Normally a sprinter beating an Olympic qualifying time would not generate much interest outside of die-hard track and field enthusiasts. But when Oscar Pistorius broke 45.30 seconds in the 400 meters recently, the sports world started to notice. If the sprinter considered South Africa’s sexiest celebrity breaks that mark again in the adidas Grand Prix next month and qualifies for the Olympics, casual sports fans everywhere will pay attention. Why? Oscar Pistorius has no legs.
The 25-year-old sprinter was born without fibulas, which are the long bones on the outside of the legs. His parents were forced to make a difficult choice to have a surgeon amputate both of his lower extremities below the knees when he was just 11 months old. They decided early amputation would allow him the best chance to learn to walk normally.
Pistorius not only learned to walk on prosthetic limbs within the first years of his life, but he became an elite athlete. Competing with carbon-fiber blades called Flex-Foot-Cheetahs, he is a four-time gold medalist at the Paralympic Games in the 100, 200, and 400-meter distances. In 2005 he began competing against able-bodied sprinters and challenging their times.
In 2007 the International Association of Athletics Federations asked Pistorius to undergo a series of tests. Dr. Peter Bruggemann at the Cologne Sports University reported that Pistorius’s prosthetic limbs gave him a “bouncing” locomotion that required a lower metabolic cost than able-bodied runners. Consequently the IAAF banned him from able-bodied competitions.
Pistorius underwent a second series of tests at Rice University and appealed to the Court of Arbitration for Sport. The arbitrators ruled that the data showed Pistorius used the same amounts of oxygen and “fatigued normally” over the course of the entire 400 meters. He was then allowed to compete against able-bodied sprinters despite his Cheetahs.
Unfortunately that ruling did not end the debate over whether Pistorius has a competitive advantage. The second team of scientists had dissenting opinions. One of those scientists, Peter Weyand, a professor of applied physiology and biomechanics at Southern Methodist University has publicly argued that Pistorius does, in fact, have an advantage.
Weyand points out that the team of scientists at Rice only had to refute the original finding of lower oxygen consumption by Dr. Bruggemann. He argues that they did not have to disprove what Weyand argues is Pistorius’s biggest advantage – namely the ability to reposition his limbs more quickly. The Cheetah blades weigh about 5.4 pounds, compared to the approximately 12.6 pounds that a similar-sized runner’s leg would weigh. He claims Pistorius’s “swing times” therefore are significantly faster than the sprinters with legs.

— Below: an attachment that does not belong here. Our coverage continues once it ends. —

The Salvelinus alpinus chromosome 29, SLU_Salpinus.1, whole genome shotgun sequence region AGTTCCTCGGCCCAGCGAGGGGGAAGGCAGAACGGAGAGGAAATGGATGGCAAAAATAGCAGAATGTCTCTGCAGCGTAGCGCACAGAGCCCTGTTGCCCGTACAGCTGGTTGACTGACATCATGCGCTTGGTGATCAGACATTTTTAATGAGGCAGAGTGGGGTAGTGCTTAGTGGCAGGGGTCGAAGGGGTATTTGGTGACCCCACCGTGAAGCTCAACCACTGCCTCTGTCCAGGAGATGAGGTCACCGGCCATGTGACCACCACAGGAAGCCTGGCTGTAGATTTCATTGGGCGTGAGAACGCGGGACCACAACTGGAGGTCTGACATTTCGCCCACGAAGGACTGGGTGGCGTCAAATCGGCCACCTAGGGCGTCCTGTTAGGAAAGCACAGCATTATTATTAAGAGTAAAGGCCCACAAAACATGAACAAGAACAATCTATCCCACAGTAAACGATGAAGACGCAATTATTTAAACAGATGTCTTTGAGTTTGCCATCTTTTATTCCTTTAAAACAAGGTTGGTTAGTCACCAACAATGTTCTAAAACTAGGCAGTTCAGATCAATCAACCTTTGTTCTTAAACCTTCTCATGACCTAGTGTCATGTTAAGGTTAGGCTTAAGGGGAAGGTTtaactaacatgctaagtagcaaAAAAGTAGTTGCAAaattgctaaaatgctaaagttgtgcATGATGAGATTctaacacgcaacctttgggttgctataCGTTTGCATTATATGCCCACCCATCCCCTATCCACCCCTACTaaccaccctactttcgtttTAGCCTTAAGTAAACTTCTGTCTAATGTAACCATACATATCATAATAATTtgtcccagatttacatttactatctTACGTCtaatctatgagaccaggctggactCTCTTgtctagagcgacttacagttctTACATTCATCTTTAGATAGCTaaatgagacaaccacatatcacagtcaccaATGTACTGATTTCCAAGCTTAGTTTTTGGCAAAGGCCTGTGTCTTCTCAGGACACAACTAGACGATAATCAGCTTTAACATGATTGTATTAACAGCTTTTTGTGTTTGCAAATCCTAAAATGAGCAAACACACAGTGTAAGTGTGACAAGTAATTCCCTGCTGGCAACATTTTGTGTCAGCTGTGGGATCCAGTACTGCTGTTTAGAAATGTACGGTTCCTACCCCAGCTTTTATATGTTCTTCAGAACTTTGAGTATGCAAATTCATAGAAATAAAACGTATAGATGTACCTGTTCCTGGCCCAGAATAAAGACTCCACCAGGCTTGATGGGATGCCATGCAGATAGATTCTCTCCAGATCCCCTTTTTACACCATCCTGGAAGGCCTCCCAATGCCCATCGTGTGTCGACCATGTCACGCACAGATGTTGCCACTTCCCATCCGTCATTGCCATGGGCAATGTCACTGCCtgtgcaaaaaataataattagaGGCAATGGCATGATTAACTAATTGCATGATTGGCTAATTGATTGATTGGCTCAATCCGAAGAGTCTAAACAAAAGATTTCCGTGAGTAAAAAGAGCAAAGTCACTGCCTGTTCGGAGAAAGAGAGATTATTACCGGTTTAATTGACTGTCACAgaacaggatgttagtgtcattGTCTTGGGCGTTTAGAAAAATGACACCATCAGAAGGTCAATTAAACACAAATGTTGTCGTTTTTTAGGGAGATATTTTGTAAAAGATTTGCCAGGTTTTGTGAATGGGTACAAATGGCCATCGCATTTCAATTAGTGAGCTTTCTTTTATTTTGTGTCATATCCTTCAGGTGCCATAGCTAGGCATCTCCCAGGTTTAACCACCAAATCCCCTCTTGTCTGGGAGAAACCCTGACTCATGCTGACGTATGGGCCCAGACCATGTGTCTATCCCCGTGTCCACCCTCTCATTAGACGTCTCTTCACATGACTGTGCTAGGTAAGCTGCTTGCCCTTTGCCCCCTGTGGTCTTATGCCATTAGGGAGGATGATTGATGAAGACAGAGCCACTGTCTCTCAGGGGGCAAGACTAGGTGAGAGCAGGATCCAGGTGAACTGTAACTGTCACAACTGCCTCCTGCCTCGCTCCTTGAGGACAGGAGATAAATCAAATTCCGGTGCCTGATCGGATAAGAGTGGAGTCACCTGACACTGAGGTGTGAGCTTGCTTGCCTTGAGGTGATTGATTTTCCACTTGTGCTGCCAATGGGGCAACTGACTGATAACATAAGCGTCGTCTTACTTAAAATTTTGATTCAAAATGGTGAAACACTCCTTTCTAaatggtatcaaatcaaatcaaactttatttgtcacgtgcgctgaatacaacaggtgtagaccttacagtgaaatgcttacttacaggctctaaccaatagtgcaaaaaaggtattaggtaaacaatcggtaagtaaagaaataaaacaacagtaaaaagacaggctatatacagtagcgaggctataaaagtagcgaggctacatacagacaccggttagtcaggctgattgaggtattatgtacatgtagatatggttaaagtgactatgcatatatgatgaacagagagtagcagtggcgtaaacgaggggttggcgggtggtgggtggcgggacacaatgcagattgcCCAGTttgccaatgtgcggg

Weyand and fellow author Matthew Bundle showed that Pistorius could reposition his limbs in 0.28 seconds. The average limb-repositioning times of five former 100-meter world-record holders (Ben Johnson, Carl Lewis, Maurice Greene, Tim Montgomery, and Justin Gatlin) is 0.34 seconds. Shorter limb repositioning times theoretically decrease the time spent in the air and the force needed to push off and propel his body forward.
The lead researcher who defended Pistorius to the CAS and challenged the IAAF, Hugh Herr, argues that prostheses, like the ones he wears, without muscles, tendons, ligaments, and nerves, offer no advantage. He compares running on the Cheetahs, whose technology is 10-20 years old, to running on a mattress.
His supporters note that Pistorius has disadvantages compared to able-bodied sprinters, especially his inability to explode out of the blocks. Likewise, Pistorius contends that amputee sprinters on the same Cheetahs cannot approach his dominance in the 400 meters. He also points out that a few sprinters who later suffered injuries requiring amputation never again matched their able-bodied times.
There is likely not an option that will satisfy everyone. If we allow amputee sprinters wearing Cheetahs to compete, should the sport allow prostheses with newer technology as well? Since the limbs are lighter, should the weight be equalized to match those of normal limbs? The CAS might have opened a Pandora’s box of issues by allowing him to compete, right or wrong.
Pistorius and amputee sprinters like him have different running mechanics than able-bodied ones. With those differences come advantages and disadvantages. But even if they provided a competitive edge, would many athletes permanently sacrifice their healthy legs to race with carbon-fiber blades?
If Pistorius, nicknamed “Blade Runner,” beats 45.30 seconds for the third time June 9 in New York, he will become the first amputee track and field runner to qualify for the Summer Olympics. If he does earn the right to compete against able-bodied runners, it will be fascinating to see how the media and public regard him. Is Oscar Pistorius an inspiring role model, an athlete with an unfair competitive advantage, or both?
What are your thoughts? Should Pistorius be viewed as a role model to inspire both able-bodied and amputee athletes? Do you think he has a competitive advantage? Share your opinions below!
Note: A modified version of this post appears in my sports medicine column in the May 24, 2012 issue of The Post and Courier.